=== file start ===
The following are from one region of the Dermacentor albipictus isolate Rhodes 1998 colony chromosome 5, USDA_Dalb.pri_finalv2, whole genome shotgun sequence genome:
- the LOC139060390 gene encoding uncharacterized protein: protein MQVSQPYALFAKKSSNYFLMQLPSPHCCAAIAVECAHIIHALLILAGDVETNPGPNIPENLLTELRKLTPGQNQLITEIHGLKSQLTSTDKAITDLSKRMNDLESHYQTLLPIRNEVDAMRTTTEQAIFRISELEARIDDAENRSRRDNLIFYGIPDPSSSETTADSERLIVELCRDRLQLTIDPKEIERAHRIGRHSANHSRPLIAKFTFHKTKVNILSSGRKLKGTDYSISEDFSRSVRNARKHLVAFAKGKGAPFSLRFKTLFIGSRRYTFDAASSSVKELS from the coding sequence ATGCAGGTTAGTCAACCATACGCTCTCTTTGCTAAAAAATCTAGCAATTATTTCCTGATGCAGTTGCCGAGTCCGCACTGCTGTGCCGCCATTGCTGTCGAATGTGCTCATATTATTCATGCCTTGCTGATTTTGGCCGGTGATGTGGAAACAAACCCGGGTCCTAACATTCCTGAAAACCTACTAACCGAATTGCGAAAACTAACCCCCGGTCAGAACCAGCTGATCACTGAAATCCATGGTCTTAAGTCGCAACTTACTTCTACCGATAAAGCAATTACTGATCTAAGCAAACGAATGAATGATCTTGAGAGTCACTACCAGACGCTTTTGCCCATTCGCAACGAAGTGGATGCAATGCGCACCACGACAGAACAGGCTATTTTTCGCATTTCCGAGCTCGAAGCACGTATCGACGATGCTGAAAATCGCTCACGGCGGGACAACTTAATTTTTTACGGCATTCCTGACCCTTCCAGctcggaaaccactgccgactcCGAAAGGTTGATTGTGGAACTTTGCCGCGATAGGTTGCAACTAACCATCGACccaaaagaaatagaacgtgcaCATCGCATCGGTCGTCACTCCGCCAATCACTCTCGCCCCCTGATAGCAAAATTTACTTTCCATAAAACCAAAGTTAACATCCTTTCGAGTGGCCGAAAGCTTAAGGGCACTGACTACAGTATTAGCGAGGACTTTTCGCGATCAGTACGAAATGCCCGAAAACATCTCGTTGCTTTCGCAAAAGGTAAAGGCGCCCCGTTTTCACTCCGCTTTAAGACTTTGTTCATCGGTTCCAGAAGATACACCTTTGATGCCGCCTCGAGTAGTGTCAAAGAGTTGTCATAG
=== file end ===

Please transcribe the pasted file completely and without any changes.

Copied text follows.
The following are from one region of the Dermacentor albipictus isolate Rhodes 1998 colony chromosome 5, USDA_Dalb.pri_finalv2, whole genome shotgun sequence genome:
- the LOC139060390 gene encoding uncharacterized protein: protein MQVSQPYALFAKKSSNYFLMQLPSPHCCAAIAVECAHIIHALLILAGDVETNPGPNIPENLLTELRKLTPGQNQLITEIHGLKSQLTSTDKAITDLSKRMNDLESHYQTLLPIRNEVDAMRTTTEQAIFRISELEARIDDAENRSRRDNLIFYGIPDPSSSETTADSERLIVELCRDRLQLTIDPKEIERAHRIGRHSANHSRPLIAKFTFHKTKVNILSSGRKLKGTDYSISEDFSRSVRNARKHLVAFAKGKGAPFSLRFKTLFIGSRRYTFDAASSSVKELS from the coding sequence ATGCAGGTTAGTCAACCATACGCTCTCTTTGCTAAAAAATCTAGCAATTATTTCCTGATGCAGTTGCCGAGTCCGCACTGCTGTGCCGCCATTGCTGTCGAATGTGCTCATATTATTCATGCCTTGCTGATTTTGGCCGGTGATGTGGAAACAAACCCGGGTCCTAACATTCCTGAAAACCTACTAACCGAATTGCGAAAACTAACCCCCGGTCAGAACCAGCTGATCACTGAAATCCATGGTCTTAAGTCGCAACTTACTTCTACCGATAAAGCAATTACTGATCTAAGCAAACGAATGAATGATCTTGAGAGTCACTACCAGACGCTTTTGCCCATTCGCAACGAAGTGGATGCAATGCGCACCACGACAGAACAGGCTATTTTTCGCATTTCCGAGCTCGAAGCACGTATCGACGATGCTGAAAATCGCTCACGGCGGGACAACTTAATTTTTTACGGCATTCCTGACCCTTCCAGctcggaaaccactgccgactcCGAAAGGTTGATTGTGGAACTTTGCCGCGATAGGTTGCAACTAACCATCGACccaaaagaaatagaacgtgcaCATCGCATCGGTCGTCACTCCGCCAATCACTCTCGCCCCCTGATAGCAAAATTTACTTTCCATAAAACCAAAGTTAACATCCTTTCGAGTGGCCGAAAGCTTAAGGGCACTGACTACAGTATTAGCGAGGACTTTTCGCGATCAGTACGAAATGCCCGAAAACATCTCGTTGCTTTCGCAAAAGGTAAAGGCGCCCCGTTTTCACTCCGCTTTAAGACTTTGTTCATCGGTTCCAGAAGATACACCTTTGATGCCGCCTCGAGTAGTGTCAAAGAGTTGTCATAG